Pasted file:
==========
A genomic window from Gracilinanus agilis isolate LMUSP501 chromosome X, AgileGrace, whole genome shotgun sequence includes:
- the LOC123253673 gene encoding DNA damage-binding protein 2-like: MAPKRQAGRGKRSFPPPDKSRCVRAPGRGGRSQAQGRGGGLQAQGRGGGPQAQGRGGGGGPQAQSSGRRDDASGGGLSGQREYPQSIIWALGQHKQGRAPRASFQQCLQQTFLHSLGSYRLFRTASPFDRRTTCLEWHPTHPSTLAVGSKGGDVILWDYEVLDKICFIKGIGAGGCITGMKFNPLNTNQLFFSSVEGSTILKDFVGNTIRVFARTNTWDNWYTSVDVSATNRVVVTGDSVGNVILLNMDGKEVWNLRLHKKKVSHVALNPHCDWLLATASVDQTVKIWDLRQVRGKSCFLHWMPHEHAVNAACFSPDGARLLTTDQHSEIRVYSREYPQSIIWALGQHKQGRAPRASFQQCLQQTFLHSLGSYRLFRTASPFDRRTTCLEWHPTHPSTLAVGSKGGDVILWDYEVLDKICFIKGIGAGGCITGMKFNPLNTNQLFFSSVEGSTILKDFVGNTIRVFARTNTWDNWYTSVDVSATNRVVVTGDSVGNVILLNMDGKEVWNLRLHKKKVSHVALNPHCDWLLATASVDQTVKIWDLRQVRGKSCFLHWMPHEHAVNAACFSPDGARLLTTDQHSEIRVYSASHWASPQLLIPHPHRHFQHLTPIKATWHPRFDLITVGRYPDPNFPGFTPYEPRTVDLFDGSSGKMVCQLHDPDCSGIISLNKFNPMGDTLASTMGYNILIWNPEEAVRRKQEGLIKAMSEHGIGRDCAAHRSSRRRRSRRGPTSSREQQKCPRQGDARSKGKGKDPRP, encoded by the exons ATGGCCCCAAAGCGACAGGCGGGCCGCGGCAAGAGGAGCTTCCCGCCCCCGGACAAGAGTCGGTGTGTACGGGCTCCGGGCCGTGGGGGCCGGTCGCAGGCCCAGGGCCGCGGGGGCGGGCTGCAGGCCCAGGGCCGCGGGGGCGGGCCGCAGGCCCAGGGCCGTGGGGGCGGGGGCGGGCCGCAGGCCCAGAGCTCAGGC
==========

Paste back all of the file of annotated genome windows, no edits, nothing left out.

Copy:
A genomic window from Gracilinanus agilis isolate LMUSP501 chromosome X, AgileGrace, whole genome shotgun sequence includes:
- the LOC123253673 gene encoding DNA damage-binding protein 2-like: MAPKRQAGRGKRSFPPPDKSRCVRAPGRGGRSQAQGRGGGLQAQGRGGGPQAQGRGGGGGPQAQSSGRRDDASGGGLSGQREYPQSIIWALGQHKQGRAPRASFQQCLQQTFLHSLGSYRLFRTASPFDRRTTCLEWHPTHPSTLAVGSKGGDVILWDYEVLDKICFIKGIGAGGCITGMKFNPLNTNQLFFSSVEGSTILKDFVGNTIRVFARTNTWDNWYTSVDVSATNRVVVTGDSVGNVILLNMDGKEVWNLRLHKKKVSHVALNPHCDWLLATASVDQTVKIWDLRQVRGKSCFLHWMPHEHAVNAACFSPDGARLLTTDQHSEIRVYSREYPQSIIWALGQHKQGRAPRASFQQCLQQTFLHSLGSYRLFRTASPFDRRTTCLEWHPTHPSTLAVGSKGGDVILWDYEVLDKICFIKGIGAGGCITGMKFNPLNTNQLFFSSVEGSTILKDFVGNTIRVFARTNTWDNWYTSVDVSATNRVVVTGDSVGNVILLNMDGKEVWNLRLHKKKVSHVALNPHCDWLLATASVDQTVKIWDLRQVRGKSCFLHWMPHEHAVNAACFSPDGARLLTTDQHSEIRVYSASHWASPQLLIPHPHRHFQHLTPIKATWHPRFDLITVGRYPDPNFPGFTPYEPRTVDLFDGSSGKMVCQLHDPDCSGIISLNKFNPMGDTLASTMGYNILIWNPEEAVRRKQEGLIKAMSEHGIGRDCAAHRSSRRRRSRRGPTSSREQQKCPRQGDARSKGKGKDPRP, encoded by the exons ATGGCCCCAAAGCGACAGGCGGGCCGCGGCAAGAGGAGCTTCCCGCCCCCGGACAAGAGTCGGTGTGTACGGGCTCCGGGCCGTGGGGGCCGGTCGCAGGCCCAGGGCCGCGGGGGCGGGCTGCAGGCCCAGGGCCGCGGGGGCGGGCCGCAGGCCCAGGGCCGTGGGGGCGGGGGCGGGCCGCAGGCCCAGAGCTCAGGC